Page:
But in our discontentment with allowing others to give priority to and ruminate upon God’s love for them, we lead them away from (in my opinion) a point that is integral: “Our obedience comes out of God’s love for us. (John Perkins)” Perkins goes on to say, “Then it is our gift to understand and move into our freedom in His Lordship. It is the understanding of God’s love for us that sets us free.”
If only we would encourage others to stop fixating on some future version of who they think God wants them to be and instead urge them to be still and know that God is God (Psalm 46:10) and to intimately know that we love, because God first loved us (1 John 4:19). To allow others to just be without the emphasis on the need for growth where they understand that there is nothing that they can do to make God love them any more or any less and they do not need to change anything to be a recipient of that love. To grasp that the Creator of the universe who placed the stars in the sky and knows their innermost being desperately longs for intimacy with them. The God who has granted us access into the ‘Most Holy Place’ (that was at a point in time just accessible once a year only by the high priest Hebrews 9:7) by Jesus’ sacrifice that tore the curtain (Matthew 27:51) allowing us the tremendous privilege of being able to go boldly into God’s presence. It is when we are reminded of these things rather than being instructed that this reality will start to root itself in our mind and heart.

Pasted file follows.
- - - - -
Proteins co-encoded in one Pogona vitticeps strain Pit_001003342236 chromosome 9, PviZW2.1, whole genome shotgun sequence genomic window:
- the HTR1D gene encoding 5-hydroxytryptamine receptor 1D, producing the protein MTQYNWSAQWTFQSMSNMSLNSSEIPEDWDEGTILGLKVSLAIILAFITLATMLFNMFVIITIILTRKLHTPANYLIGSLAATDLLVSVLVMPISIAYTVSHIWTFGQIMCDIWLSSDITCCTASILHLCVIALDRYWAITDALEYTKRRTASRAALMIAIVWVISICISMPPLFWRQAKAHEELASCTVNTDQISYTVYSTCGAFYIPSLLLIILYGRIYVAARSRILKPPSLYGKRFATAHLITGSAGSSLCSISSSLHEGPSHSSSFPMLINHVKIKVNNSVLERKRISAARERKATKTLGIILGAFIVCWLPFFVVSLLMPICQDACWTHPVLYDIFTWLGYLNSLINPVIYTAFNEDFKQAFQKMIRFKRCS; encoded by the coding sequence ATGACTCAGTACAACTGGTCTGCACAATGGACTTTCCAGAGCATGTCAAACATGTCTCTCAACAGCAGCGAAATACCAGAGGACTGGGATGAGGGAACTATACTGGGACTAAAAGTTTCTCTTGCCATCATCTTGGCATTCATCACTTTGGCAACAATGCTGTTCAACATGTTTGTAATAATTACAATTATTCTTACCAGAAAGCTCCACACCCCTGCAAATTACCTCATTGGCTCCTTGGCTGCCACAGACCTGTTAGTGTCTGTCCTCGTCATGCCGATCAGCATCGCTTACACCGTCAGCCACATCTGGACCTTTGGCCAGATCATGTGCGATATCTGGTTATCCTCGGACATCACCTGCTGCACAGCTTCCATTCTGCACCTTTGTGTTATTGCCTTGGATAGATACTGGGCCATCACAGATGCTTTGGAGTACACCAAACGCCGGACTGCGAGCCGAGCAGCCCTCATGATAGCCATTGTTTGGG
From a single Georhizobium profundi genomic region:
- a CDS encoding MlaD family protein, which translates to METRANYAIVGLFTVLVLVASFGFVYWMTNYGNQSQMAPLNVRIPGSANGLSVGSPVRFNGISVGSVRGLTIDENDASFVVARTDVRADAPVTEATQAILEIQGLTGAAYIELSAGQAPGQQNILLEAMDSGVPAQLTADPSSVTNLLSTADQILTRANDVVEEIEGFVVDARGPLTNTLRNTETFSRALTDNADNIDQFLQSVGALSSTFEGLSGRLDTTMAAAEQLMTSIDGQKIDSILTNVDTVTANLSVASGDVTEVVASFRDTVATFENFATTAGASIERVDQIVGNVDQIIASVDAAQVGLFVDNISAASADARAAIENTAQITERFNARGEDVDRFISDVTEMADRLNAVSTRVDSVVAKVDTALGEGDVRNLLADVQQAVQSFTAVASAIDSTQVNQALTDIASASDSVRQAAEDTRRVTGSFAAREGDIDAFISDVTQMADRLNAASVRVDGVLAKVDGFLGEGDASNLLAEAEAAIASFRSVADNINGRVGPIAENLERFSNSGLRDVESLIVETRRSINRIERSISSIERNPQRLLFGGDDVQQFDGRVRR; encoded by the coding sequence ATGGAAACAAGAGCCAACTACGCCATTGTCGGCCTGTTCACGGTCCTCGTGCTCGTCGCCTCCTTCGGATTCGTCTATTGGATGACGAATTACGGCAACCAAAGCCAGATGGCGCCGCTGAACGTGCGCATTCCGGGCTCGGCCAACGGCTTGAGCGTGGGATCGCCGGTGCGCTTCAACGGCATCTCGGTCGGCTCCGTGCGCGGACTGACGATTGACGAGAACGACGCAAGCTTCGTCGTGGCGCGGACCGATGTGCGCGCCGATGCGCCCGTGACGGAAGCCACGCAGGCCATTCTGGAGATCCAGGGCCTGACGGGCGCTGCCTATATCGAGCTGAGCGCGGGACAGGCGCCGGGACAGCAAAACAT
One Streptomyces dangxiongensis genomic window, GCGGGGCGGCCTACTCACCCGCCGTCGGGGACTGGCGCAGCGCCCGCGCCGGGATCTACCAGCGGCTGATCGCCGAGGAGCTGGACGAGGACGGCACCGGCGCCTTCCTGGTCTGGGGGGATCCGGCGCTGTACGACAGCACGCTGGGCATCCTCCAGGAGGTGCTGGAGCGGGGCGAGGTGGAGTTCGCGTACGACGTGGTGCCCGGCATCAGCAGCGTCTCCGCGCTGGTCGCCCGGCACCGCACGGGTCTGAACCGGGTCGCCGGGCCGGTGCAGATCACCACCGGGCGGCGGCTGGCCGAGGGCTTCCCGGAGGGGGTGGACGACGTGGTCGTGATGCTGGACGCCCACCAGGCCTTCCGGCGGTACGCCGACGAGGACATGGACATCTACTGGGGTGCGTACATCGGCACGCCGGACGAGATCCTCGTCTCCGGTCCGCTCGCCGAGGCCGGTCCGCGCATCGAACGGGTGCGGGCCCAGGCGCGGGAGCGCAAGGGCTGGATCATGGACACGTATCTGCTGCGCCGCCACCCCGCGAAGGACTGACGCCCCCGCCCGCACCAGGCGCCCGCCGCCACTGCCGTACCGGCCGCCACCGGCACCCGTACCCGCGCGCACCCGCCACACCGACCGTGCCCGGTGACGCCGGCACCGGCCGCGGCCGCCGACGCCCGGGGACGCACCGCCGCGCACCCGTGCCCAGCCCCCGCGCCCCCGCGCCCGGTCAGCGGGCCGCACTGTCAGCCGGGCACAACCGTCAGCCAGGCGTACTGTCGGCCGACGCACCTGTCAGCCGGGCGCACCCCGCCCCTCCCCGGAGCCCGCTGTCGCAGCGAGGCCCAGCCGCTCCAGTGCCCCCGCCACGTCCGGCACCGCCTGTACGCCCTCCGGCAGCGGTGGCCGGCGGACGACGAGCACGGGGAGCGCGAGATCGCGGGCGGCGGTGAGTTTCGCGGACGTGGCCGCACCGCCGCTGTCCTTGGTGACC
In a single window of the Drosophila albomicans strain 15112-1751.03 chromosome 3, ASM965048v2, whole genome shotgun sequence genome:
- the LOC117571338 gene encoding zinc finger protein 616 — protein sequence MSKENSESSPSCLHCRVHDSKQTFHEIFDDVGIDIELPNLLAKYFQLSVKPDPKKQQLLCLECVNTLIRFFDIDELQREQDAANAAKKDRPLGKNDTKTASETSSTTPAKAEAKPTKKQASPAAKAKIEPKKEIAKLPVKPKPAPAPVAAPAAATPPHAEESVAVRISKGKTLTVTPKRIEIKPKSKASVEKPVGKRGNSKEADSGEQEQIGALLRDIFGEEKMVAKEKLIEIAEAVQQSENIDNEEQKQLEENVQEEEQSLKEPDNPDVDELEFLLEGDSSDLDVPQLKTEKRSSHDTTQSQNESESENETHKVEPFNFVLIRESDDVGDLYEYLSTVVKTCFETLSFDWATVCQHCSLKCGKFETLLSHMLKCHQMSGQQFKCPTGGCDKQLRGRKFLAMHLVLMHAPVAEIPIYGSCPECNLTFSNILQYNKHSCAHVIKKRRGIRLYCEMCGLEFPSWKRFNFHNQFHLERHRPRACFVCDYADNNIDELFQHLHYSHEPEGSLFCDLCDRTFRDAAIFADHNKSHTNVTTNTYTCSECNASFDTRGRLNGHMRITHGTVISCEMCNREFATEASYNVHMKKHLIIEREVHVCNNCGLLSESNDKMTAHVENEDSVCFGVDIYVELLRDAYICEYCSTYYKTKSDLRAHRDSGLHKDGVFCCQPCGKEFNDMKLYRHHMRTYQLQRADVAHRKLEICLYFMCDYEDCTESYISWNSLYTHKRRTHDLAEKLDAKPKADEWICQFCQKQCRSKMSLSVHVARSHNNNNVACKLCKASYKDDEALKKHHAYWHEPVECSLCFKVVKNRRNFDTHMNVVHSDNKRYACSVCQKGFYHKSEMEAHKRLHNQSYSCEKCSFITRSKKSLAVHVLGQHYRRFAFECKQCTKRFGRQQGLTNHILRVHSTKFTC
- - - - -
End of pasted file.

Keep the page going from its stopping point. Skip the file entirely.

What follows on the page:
Like Brennan Manning stated, “Only when God’s love for us goes from information in our head to a deep understanding in our heart, does lasting transformation come about.” Christianity is not about trying harder to be good people, but recognizing and becoming empowered by the gift, beauty, and love in the person of Jesus that leads us in gratitude to seek to emulate His self-giving posture in the process of renewing and restoring creation and submitting to God in all things. Henri Nouwen continues in the same vein when he said “Our deepest truth must be that we are God’s beloved. What reserve do we have to love, to give out of ourselves, if we first do not know that we are deeply and intimately loved. We can desire to become the beloved when we already know that we are the beloved.”
To my understanding, this love is not set in motion by any quality or function of its object. God simply loves because it’s God’s nature as scripture says, “God is love (1 John 4:8).” This love is in no way whatsoever contingent upon if others in the broader church or society think you are good, worthy, or acceptable of love as you are. As our understanding of God’s love for us as we are increases, so will our gratitude and our desire to live gladly into the life of the beloved that God has called us into.
God dearly loves you as you are. Period.